Yesterday I had the privilege to attend a talk by Andrew Odlyzko. It was definitely one of the best talks I've ever been to. The title was "Internet evolution and misleading network paths".
He started by showing a very interesting graph that illustrates that research is usually out of sync with reality:
The graph shows the number of publications per year (from First Monday). As one can see, the 1990s seemed to have been the ATM research decade, while Ethernet was lagging way behind... we know where we are now, so Andrew made his point very clear.
He continued by presenting several misleading dogmas that have impeded reform and restructuring of networks (one example: "carriers can develop new services"), and the rest of the talk focused on these dogmas.
His main claim was that the threat to the Internet was not much traffic. On the contrary, it is little traffic. He argues by showing results from the MINTS project in which he is involved: traffic growth rate is slowing down, and this figure is now of 50%/60% per year, globally (but with exceptions). He made some simple calculations to show that with this growth there is no need to increase expenditure on networking: if we increase traffic from 100 to 150, and we assume a decrease of unit cost from 100 to 67 (33% seems an acceptable number), then total cost will be the same... But, he underlined, if broadcast TV moves itself to the Internet (especially with HDTV), things will surely change. Abruptly.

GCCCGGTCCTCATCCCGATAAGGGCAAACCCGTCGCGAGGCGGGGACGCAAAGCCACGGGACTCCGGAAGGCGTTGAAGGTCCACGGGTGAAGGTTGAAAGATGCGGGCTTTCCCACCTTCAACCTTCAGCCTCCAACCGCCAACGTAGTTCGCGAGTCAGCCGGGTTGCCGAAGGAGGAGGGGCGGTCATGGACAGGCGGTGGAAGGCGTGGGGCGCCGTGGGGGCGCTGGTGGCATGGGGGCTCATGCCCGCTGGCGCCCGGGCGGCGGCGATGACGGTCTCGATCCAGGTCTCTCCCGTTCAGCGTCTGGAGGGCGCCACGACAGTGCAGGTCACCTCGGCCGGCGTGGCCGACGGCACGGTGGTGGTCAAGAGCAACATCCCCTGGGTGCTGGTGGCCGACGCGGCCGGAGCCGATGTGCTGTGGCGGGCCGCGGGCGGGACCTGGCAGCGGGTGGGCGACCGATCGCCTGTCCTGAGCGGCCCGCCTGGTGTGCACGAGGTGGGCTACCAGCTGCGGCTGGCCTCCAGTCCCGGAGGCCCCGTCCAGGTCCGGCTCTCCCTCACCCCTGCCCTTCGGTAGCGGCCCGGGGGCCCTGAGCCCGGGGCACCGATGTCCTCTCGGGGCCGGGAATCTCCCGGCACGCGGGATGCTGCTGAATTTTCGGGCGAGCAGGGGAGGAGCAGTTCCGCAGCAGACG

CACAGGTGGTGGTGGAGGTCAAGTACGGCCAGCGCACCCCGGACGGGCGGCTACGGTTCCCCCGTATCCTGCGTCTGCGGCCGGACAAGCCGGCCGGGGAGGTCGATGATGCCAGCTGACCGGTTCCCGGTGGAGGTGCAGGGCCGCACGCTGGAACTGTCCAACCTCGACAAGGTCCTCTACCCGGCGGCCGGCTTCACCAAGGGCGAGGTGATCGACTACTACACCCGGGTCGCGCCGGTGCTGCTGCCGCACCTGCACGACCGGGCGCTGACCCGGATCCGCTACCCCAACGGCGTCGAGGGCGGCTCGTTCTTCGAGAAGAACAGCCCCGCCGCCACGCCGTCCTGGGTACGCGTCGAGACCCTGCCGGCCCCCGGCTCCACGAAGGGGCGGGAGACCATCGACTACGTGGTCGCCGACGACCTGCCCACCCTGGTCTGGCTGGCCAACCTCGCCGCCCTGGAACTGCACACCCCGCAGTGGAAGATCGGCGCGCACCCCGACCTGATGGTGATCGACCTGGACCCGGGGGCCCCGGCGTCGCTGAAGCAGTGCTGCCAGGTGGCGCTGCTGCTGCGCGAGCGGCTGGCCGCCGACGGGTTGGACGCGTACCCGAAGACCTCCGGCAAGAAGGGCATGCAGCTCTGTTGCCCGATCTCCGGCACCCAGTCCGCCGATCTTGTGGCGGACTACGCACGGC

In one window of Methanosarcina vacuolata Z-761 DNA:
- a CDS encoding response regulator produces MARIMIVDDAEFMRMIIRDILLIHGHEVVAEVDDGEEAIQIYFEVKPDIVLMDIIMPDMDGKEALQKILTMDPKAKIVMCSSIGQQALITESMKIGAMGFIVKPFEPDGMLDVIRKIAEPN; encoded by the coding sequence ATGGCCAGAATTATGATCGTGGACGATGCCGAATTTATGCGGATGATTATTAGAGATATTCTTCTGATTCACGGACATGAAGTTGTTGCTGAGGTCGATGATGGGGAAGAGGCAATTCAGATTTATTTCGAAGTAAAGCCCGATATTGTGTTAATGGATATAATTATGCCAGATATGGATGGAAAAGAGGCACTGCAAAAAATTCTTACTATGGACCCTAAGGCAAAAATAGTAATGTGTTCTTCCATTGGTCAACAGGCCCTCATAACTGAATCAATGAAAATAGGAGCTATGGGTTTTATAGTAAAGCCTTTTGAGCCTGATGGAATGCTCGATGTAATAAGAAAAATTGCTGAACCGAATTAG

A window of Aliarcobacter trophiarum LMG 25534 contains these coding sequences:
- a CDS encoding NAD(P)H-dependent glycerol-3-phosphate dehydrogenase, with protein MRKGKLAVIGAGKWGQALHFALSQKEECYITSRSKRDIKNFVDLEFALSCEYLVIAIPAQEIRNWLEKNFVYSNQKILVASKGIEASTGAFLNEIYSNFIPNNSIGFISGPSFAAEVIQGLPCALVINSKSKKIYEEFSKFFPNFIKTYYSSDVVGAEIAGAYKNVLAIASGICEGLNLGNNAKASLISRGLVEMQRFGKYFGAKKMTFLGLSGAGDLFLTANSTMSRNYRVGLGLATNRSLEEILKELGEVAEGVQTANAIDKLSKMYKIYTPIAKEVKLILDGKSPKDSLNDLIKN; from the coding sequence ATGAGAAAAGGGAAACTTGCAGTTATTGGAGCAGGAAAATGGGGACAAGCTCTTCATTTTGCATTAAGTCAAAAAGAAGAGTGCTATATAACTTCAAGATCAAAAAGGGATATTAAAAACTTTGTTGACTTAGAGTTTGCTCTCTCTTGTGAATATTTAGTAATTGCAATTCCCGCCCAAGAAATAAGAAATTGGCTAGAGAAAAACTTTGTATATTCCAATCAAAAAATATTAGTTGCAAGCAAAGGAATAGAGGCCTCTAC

He also mentioned cloud computing: "don't expect everything in the cloud soon - or ever!". He argues that there is too much information in computers, and that would take literally years to put everything from your disks to the cloud (transmission is lagging way behind). But one of my PhD supervisors, Jon, criticises this (correctly, in my point of view) in one of his blogs (a great summary of the talk, by the way): we only need to transmit the residual.
Another interesting point was the idea that volume is not value. Again, absolutely correct, and excelent arguments. Check the revenue per MB of each of these services: SMS = $1000; Cellular call = $1; Fixed call = $0.1; Residential net = $0.01; backbone traffic = $0.0001.
He also claims, with reason, that the long haul is cheap, compared to the rest: "long haul is not where the action is".
In the past, as today, the dominant types of communications are business and social, not content, he added. And he stressed the importance of oral communication with a superb example: "would we attend a talk if there were no slides?". Everybody's answer: "yes". And would we attend if no one was allowed to speak (including the speaker)? Everybody's answer: "no". Good point! "And why don't we have a non-disruptive (like e-mail) voice messaging service yet?"
He also pointed out that there is no point in streaming real data - we need faster than real time (Jon has mentioned this too very well in his blog mentioned above).
He finalised with predictions for the future network. I close this post with them:
1. dumb pipes
2. over provisioning ("waste that which is plentiful", George Gilder)
3. dominated by computer to computer interaction, driven by human impatience
4. horizontal layering, structural separation
5. market segmented by size of dumb pipe